Angela Okune Annotations

What frameworks have been mobilized to articulate this STS innovation?

Monday, August 5, 2019 - 4:54pm

AO: This quote was bolded in the original text to indicate it as an extract from Musembi's 1985 book entitled "Archives Management: The Kenyan Experience" and highlights a sense of pan-Africanism and united common struggle of African archival scientists.

It is hoped that Kenya’s successful programme in retrieving its migrated archives will have broader significance particularly for those countries in East and Central Africa with which we share so much in terms of historical and record creation. The similarities during the colonial period in policy and procedures, both by official administrations and non-official agencies, has resulted in common sources of records. The more closely these countries link their efforts to investigate and gain access to the sources in Britain, the more successful their efforts will be.

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What geographic and temporal contexts characterize this STS innovation?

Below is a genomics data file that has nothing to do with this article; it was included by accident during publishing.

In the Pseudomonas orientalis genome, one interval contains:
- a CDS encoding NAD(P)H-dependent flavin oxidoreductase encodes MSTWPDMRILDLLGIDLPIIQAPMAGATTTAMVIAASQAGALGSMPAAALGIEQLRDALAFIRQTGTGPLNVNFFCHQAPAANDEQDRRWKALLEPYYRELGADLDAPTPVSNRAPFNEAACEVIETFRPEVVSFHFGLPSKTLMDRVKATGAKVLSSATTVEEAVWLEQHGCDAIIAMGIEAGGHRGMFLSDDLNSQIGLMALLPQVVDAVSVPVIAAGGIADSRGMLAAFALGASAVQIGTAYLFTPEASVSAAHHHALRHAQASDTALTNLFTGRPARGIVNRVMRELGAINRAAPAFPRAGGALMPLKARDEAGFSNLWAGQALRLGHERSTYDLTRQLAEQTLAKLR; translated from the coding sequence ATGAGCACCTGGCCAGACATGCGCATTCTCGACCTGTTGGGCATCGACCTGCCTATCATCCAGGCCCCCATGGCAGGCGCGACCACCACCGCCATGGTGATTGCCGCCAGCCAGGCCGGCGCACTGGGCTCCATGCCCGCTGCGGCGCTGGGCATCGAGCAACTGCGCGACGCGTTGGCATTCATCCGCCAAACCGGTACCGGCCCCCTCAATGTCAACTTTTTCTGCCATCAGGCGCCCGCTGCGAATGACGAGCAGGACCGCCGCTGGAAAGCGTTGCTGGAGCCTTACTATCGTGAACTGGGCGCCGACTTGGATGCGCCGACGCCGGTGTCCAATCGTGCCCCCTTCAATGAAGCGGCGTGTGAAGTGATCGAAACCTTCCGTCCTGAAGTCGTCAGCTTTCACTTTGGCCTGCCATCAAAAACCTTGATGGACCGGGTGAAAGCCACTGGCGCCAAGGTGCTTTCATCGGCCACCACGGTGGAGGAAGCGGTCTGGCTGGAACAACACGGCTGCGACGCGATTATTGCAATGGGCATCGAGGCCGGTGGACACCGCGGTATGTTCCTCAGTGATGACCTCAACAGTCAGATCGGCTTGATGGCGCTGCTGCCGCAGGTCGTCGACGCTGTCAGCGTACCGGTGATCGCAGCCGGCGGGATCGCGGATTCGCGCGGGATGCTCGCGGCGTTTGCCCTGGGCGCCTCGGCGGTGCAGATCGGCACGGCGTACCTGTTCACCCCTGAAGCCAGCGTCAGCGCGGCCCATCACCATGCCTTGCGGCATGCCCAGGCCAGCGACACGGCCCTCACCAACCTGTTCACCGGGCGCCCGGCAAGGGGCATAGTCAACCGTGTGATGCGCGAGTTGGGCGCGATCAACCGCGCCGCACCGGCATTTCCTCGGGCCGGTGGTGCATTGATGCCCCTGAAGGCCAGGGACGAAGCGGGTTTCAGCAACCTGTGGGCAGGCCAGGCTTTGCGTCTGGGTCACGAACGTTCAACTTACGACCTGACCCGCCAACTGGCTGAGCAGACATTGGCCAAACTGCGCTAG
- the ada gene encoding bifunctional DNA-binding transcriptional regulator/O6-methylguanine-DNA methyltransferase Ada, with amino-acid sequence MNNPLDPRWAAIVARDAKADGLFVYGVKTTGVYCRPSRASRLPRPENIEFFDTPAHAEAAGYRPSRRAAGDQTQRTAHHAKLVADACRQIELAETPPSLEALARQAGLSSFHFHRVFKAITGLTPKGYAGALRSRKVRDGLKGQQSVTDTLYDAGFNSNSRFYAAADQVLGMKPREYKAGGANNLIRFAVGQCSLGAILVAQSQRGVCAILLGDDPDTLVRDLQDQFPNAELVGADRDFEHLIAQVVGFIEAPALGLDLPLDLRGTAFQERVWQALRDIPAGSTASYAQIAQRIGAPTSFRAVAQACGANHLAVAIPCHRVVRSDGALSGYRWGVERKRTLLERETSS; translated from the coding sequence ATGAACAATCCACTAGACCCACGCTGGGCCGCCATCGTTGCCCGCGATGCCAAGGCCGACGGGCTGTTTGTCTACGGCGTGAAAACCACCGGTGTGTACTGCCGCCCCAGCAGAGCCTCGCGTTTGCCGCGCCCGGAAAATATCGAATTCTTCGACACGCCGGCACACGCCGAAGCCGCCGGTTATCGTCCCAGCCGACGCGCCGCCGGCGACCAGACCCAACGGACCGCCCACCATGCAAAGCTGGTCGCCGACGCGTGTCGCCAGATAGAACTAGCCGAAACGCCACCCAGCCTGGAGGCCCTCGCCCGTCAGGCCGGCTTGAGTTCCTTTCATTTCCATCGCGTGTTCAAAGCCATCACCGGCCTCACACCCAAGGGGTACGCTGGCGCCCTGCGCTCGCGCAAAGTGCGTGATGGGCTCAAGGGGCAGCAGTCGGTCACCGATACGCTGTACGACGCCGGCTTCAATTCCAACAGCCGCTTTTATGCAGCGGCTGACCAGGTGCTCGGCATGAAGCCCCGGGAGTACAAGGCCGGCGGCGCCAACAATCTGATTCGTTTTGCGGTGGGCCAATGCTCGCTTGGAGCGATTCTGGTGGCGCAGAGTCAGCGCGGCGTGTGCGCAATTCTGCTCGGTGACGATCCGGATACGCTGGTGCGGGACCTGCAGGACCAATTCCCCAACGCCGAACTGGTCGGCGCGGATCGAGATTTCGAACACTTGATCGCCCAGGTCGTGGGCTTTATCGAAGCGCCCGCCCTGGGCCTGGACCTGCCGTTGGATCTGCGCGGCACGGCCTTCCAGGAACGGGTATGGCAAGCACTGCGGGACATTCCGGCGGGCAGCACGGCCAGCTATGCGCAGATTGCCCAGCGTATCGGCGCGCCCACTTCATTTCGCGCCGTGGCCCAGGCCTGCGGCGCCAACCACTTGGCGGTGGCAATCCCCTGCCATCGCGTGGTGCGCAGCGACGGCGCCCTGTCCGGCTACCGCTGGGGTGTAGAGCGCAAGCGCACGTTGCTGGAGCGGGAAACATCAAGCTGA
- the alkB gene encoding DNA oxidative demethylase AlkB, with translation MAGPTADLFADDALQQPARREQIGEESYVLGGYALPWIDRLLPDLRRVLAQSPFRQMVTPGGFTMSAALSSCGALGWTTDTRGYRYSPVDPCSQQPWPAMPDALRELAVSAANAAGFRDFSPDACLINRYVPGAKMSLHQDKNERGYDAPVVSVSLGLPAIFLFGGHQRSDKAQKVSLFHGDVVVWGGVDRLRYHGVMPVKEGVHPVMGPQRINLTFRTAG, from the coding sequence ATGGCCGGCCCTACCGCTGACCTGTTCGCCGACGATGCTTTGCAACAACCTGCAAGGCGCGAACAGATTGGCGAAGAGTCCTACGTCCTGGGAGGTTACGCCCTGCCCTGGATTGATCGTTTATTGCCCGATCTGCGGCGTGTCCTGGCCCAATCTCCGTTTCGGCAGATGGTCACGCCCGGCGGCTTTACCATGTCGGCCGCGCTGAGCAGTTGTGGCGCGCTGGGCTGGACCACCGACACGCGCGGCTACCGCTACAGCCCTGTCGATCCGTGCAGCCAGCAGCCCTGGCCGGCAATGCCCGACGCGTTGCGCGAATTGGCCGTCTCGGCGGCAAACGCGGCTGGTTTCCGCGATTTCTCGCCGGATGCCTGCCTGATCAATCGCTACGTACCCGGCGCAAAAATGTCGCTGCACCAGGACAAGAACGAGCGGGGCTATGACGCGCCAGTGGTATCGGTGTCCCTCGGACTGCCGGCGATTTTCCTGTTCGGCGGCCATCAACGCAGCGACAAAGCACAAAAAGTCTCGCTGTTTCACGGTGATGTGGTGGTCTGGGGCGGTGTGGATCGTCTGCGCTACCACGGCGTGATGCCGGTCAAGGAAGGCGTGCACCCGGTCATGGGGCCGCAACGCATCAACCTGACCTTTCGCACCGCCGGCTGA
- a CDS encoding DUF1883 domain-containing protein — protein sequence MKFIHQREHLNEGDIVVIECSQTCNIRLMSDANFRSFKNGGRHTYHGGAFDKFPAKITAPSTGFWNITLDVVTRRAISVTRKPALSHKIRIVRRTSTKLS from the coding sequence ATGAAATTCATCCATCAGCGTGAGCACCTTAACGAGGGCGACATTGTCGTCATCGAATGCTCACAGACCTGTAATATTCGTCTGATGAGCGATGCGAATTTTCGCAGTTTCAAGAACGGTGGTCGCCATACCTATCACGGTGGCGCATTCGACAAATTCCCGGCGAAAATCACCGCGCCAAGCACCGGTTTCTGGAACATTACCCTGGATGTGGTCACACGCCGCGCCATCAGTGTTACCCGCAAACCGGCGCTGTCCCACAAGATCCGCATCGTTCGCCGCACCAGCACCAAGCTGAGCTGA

Monday, August 5, 2019 - 4:47pm

AO: This quote highlights the use of fire(s) (also mentioned in Fedha 1972) to destroy many of the colonial government's documents and the supposed rationale for why the documents were destroyed.

On 7 September 1961, the East African Standard reported that many classified documents, including reports compiled during the Mau Mau emergency, had already been burnt. When enquiries were made about this incident, the then Permanent Secretary in the Chief Secretary’s Office, Mr T. Neil, stated that the destruction of documents was a standing exercise because of shortage of storage space. (3) We now know that the main reason why valuable Mau Mau records were destroyed was rather because they contained valuable yet sensitive information which the colonial administration did not wish to hand over to the next African government. We shall never be able to establish how many records were destroyed.

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